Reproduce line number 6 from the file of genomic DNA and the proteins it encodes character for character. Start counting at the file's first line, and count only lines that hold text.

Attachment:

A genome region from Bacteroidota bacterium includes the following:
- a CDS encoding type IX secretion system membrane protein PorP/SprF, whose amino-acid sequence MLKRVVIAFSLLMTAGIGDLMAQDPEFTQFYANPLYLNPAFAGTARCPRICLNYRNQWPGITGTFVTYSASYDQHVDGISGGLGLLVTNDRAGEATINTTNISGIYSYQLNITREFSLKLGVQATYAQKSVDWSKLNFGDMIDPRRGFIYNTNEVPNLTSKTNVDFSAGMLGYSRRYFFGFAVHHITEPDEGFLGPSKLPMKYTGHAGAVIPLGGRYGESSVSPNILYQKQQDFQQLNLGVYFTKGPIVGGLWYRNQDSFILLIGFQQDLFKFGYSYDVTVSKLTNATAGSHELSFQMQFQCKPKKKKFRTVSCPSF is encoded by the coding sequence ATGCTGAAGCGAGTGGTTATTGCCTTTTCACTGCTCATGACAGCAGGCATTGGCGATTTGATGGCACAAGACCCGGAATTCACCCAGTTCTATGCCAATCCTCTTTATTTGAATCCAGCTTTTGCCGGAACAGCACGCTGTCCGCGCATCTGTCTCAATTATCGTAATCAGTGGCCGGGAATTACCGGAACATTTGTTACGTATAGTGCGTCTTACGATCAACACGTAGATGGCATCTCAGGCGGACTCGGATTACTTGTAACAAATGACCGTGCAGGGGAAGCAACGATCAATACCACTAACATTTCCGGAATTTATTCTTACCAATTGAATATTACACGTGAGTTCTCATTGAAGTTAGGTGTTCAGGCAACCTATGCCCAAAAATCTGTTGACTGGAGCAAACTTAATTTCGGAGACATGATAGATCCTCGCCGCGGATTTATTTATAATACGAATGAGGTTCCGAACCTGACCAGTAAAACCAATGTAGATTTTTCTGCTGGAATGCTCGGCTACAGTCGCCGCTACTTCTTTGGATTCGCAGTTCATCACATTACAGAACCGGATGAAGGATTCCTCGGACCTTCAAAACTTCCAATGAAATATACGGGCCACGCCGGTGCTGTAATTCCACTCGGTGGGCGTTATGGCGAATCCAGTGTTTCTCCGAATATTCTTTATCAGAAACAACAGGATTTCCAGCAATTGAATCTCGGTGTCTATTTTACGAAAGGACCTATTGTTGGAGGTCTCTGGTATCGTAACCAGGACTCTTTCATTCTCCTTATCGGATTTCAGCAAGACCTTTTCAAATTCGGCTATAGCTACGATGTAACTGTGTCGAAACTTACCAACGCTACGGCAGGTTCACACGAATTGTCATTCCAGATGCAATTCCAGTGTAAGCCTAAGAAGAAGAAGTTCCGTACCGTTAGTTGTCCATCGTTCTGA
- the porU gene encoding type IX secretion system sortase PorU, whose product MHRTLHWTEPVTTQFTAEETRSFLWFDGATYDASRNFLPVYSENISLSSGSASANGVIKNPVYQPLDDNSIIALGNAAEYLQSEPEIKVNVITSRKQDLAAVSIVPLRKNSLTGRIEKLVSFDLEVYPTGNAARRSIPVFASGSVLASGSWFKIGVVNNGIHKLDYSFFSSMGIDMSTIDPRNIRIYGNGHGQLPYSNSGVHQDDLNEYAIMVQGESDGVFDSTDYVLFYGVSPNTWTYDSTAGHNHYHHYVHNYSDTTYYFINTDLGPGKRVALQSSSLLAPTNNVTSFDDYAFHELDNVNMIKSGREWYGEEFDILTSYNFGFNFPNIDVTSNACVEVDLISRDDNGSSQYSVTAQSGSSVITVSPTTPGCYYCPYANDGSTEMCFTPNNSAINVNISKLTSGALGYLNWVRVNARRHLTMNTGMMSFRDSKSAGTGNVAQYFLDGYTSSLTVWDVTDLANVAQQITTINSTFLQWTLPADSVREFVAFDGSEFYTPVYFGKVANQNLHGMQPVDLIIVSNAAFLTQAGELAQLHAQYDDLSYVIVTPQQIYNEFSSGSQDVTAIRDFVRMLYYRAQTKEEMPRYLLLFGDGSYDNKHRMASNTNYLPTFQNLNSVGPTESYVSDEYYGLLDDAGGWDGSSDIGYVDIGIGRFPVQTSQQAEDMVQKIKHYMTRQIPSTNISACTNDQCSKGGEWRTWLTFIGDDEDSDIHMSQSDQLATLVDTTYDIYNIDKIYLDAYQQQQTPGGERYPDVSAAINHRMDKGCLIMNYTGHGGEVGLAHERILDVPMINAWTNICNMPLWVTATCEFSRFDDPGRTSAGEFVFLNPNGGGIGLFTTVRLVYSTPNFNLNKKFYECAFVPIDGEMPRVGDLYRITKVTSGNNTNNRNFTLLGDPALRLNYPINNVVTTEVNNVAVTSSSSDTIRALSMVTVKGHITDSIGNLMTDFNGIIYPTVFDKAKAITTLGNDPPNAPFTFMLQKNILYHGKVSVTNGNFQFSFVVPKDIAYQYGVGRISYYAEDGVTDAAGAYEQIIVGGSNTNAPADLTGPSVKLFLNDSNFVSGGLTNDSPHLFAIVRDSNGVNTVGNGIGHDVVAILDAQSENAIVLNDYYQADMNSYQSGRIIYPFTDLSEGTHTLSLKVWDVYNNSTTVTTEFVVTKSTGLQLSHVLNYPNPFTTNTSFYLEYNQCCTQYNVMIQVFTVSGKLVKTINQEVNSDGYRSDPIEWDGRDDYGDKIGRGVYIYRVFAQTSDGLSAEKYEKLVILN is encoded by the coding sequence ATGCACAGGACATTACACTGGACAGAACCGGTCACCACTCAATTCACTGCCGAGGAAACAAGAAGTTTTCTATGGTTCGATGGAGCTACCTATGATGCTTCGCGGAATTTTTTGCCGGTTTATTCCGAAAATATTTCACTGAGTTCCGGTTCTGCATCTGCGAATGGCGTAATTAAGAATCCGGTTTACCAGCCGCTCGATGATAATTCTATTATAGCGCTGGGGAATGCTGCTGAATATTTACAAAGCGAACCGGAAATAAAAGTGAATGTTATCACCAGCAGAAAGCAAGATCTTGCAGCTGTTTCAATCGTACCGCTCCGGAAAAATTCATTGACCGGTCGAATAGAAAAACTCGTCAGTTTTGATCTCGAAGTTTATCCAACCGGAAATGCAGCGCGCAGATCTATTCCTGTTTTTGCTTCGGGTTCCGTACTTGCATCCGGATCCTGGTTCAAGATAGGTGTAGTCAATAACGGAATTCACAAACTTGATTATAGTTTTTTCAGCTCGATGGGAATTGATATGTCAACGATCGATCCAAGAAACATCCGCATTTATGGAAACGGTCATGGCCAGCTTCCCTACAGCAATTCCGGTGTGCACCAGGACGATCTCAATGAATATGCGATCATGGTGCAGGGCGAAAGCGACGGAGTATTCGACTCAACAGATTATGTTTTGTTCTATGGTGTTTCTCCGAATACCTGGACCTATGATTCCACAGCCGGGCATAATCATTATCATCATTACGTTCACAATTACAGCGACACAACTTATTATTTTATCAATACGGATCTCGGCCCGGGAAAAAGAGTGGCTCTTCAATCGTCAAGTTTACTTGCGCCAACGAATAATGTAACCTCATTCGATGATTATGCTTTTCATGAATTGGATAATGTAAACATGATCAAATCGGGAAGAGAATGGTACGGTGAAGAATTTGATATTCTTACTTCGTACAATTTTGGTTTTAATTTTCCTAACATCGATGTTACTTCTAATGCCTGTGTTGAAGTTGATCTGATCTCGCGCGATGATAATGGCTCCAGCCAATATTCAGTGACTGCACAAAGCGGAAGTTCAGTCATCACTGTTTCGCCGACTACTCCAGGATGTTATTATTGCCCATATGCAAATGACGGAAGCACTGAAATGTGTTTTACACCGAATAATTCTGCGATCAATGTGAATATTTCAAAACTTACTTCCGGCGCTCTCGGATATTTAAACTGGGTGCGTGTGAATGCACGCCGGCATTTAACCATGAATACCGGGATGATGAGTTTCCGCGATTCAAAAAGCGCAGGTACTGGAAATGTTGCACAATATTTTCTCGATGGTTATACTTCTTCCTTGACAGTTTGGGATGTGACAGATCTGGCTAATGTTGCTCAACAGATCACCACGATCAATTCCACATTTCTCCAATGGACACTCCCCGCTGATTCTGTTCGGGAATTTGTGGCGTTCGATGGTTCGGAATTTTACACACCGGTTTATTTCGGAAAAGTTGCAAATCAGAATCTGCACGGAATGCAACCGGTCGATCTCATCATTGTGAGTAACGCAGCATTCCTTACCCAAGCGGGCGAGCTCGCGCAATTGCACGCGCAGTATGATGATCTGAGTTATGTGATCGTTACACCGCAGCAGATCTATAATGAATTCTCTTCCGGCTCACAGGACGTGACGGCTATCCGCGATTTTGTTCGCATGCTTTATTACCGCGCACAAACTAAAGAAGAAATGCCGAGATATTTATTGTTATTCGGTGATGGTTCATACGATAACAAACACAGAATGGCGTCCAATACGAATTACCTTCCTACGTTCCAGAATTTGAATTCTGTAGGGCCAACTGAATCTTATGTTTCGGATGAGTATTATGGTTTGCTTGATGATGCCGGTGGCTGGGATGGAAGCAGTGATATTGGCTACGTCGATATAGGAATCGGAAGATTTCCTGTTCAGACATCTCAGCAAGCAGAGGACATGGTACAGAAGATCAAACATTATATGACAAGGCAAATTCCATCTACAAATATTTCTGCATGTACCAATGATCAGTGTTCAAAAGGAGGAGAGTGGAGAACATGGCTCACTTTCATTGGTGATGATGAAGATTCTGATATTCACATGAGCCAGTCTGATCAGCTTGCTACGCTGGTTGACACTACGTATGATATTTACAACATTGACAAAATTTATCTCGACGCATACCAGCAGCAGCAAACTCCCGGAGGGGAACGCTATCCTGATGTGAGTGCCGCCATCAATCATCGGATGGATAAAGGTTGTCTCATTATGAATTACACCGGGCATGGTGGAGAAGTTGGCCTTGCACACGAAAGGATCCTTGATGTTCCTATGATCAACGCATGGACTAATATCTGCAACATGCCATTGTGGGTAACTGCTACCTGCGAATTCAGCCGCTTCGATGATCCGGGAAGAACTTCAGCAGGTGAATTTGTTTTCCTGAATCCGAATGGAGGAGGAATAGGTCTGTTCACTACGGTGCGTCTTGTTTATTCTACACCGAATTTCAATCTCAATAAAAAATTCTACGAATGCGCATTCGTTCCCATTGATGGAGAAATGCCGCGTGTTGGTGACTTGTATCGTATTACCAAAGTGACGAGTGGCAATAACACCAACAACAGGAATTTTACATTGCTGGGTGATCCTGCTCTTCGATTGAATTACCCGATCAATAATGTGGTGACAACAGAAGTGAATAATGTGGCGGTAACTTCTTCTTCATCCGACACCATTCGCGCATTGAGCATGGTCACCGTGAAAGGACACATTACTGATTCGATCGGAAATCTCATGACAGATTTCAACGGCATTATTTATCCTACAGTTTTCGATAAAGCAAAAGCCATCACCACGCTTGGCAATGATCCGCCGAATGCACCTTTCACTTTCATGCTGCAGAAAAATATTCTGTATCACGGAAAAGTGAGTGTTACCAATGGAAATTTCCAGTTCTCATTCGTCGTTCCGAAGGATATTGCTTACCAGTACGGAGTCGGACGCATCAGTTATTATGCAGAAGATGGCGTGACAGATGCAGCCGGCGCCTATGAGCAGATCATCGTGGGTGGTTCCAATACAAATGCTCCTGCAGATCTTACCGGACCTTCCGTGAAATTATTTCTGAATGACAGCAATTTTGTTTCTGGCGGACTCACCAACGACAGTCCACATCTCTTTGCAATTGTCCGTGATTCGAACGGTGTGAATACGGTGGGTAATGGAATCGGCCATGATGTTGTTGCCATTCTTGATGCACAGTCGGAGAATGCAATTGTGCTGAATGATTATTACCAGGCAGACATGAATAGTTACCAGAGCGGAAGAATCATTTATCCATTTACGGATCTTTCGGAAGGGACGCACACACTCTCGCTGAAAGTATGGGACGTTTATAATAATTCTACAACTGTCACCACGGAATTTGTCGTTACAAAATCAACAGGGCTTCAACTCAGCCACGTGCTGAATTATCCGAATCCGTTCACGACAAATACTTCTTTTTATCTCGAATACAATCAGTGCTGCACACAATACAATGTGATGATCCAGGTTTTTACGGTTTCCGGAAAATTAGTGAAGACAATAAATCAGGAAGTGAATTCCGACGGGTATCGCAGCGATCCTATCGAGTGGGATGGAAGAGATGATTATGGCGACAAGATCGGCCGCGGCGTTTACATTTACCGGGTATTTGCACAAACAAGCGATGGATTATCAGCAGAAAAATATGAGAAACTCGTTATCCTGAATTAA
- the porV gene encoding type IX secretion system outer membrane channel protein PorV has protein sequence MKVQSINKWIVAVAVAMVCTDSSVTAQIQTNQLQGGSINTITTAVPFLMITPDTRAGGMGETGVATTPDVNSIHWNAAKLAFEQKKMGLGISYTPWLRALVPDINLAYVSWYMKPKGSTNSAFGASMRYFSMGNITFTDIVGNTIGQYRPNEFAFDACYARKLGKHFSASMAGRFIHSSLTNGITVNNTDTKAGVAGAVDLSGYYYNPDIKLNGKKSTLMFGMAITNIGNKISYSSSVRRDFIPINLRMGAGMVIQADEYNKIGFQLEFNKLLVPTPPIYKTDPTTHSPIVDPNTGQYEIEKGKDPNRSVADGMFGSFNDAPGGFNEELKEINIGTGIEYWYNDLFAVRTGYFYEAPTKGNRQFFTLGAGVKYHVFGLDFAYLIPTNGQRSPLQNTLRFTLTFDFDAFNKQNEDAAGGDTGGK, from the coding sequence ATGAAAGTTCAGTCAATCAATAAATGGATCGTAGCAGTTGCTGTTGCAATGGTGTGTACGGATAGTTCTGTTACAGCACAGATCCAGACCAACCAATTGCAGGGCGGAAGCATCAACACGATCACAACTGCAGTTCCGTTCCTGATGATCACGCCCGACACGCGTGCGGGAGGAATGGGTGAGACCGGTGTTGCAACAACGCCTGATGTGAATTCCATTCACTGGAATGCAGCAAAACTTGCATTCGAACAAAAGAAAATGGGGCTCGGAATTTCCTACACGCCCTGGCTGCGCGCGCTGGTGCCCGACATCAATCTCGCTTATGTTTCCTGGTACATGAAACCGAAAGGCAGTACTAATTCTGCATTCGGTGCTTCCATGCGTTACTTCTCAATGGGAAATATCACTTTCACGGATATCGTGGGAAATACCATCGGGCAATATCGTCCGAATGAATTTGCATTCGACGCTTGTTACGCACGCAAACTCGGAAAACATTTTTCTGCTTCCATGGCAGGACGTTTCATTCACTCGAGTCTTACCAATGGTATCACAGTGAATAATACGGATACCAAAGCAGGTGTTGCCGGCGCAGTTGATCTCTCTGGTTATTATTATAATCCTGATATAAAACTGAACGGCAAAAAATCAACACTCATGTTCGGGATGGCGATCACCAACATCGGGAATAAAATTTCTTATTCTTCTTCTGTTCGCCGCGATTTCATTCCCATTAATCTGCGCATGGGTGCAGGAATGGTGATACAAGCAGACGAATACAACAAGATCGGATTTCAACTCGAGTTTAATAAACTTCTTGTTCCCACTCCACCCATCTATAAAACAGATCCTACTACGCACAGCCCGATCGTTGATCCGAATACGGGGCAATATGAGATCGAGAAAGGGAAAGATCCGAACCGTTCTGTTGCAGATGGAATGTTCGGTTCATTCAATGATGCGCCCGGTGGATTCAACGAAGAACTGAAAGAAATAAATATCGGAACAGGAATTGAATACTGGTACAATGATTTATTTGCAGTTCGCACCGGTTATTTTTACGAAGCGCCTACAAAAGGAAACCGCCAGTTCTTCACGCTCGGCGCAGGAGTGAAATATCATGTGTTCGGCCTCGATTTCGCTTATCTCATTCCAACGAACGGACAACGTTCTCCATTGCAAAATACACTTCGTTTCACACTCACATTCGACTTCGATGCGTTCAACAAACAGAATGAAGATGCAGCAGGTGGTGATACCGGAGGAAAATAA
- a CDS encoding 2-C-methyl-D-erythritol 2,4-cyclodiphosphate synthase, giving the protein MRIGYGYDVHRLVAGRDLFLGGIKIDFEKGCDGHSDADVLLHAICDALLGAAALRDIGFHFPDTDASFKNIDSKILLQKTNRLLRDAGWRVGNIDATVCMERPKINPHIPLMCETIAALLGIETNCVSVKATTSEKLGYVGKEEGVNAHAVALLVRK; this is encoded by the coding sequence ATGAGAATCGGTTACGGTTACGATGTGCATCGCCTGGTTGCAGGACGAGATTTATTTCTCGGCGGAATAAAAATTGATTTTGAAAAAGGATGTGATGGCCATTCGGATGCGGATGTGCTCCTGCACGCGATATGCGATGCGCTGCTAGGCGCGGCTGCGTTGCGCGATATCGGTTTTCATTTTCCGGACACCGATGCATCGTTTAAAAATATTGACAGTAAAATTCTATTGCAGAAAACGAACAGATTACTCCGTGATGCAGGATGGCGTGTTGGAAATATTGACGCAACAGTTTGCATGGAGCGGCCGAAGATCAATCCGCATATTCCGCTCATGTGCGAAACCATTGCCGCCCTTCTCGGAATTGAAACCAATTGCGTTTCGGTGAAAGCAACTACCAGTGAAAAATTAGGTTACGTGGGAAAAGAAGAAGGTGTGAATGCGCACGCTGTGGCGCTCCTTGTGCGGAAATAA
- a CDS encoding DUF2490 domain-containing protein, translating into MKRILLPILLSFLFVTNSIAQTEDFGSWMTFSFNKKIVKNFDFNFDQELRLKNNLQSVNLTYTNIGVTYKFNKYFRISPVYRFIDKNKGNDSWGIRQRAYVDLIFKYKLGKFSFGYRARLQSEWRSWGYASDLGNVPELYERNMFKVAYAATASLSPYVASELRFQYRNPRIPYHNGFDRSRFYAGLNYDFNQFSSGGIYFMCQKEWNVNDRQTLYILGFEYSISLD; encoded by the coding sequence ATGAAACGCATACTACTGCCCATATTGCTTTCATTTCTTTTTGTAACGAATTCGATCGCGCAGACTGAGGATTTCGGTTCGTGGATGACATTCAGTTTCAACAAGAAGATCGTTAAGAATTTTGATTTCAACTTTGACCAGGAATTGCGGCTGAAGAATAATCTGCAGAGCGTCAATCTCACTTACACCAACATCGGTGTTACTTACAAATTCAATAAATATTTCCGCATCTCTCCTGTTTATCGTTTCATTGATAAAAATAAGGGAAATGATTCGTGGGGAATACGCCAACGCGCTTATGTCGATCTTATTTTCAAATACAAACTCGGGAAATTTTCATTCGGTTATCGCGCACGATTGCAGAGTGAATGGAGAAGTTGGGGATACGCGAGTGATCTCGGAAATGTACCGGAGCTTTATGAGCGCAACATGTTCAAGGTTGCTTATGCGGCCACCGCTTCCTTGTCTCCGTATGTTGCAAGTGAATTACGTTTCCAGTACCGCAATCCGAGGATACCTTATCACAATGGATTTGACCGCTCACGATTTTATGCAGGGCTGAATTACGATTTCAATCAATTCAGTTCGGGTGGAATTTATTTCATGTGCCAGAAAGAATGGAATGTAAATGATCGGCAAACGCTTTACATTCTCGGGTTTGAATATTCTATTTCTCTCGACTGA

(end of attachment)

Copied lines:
- a CDS encoding DUF2490 domain-containing protein, translating into MKRILLPILLSFLFVTNSIAQTEDFGSWMTFSFNKKIVKNFDFNFDQELRLKNNLQSVNLTYTNIGVTYKFNKYFRISPVYRFIDKNKGNDSWGIRQRAYVDLIFKYKLGKFSFGYRARLQSEWRSWGYASDLGNVPELYERNMFKVAYAATASLSPYVASELRFQYRNPRIPYHNGFDRSRFYAGLNYDFNQFSSGGIYFMCQKEWNVNDRQTLYILGFEYSISLD; encoded by the coding sequence ATGAAACGCATACTACTGCCCATATTGCTTTCATTTCTTTTTGTAACGAATTCGATCGCGCAGACTGAGGATTTCGGTTCGTGGATGACATTCAGTTTCAACAAGAAGATCGTTAAGAATTTTGATTTCAACTTTGACCAGGAATTGCGGCTGAAGAATAATCTGCAGAGCGTCAATCTCACTTACACCAACATCGGTGTTACTTACAAATTCAATAAATATTTCCGCATCTCTCCTGTTTATCGTTTCATTGATAAAAATAAGGGAAATGATTCGTGGGGAATACGCCAACGCGCTTATGTCGATCTTATTTTCAAATACAAACTCGGGAAATTTTCATTCGGTTATCGCGCACGATTGCAGAGTGAATGGAGAAGTTGGGGATACGCGAGTGATCTCGGAAATGTACCGGAGCTTTATGAGCGCAACATGTTCAAGGTTGCTTATGCGGCCACCGCTTCCTTGTCTCCGTATGTTGCAAGTGAATTACGTTTCCAGTACCGCAATCCGAGGATACCTTATCACAATGGATTTGACCGCTCACGATTTTATGCAGGGCTGAATTACGATTTCAATCAATTCAGTTCGGGTGGAATTTATTTCATGTGCCAGAAAGAATGGAATGTAAATGATCGGCAAACGCTTTACATTCTCGGGTTTGAATATTCTATTTCTCTCGACTGA